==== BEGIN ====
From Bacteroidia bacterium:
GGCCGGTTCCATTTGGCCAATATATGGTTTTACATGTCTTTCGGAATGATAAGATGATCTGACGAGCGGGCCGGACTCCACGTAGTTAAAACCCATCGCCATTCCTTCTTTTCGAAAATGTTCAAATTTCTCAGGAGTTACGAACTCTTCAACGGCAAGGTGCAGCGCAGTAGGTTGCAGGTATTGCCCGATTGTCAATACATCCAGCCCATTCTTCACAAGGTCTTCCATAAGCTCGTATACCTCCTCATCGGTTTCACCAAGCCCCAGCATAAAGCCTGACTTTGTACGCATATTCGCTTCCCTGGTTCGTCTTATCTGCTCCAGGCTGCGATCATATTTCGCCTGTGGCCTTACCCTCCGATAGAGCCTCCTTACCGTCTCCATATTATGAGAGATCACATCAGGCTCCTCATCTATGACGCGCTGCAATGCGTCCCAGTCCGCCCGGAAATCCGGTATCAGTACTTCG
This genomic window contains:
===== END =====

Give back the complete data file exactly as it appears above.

From Bacteroidia bacterium:
GGCCGGTTCCATTTGGCCAATATATGGTTTTACATGTCTTTCGGAATGATAAGATGATCTGACGAGCGGGCCGGACTCCACGTAGTTAAAACCCATCGCCATTCCTTCTTTTCGAAAATGTTCAAATTTCTCAGGAGTTACGAACTCTTCAACGGCAAGGTGCAGCGCAGTAGGTTGCAGGTATTGCCCGATTGTCAATACATCCAGCCCATTCTTCACAAGGTCTTCCATAAGCTCGTATACCTCCTCATCGGTTTCACCAAGCCCCAGCATAAAGCCTGACTTTGTACGCATATTCGCTTCCCTGGTTCGTCTTATCTGCTCCAGGCTGCGATCATATTTCGCCTGTGGCCTTACCCTCCGATAGAGCCTCCTTACCGTCTCCATATTATGAGAGATCACATCAGGCTCCTCATCTATGACGCGCTGCAATGCGTCCCAGTCCGCCCGGAAATCCGGTATCAGTACTTCG
This genomic window contains: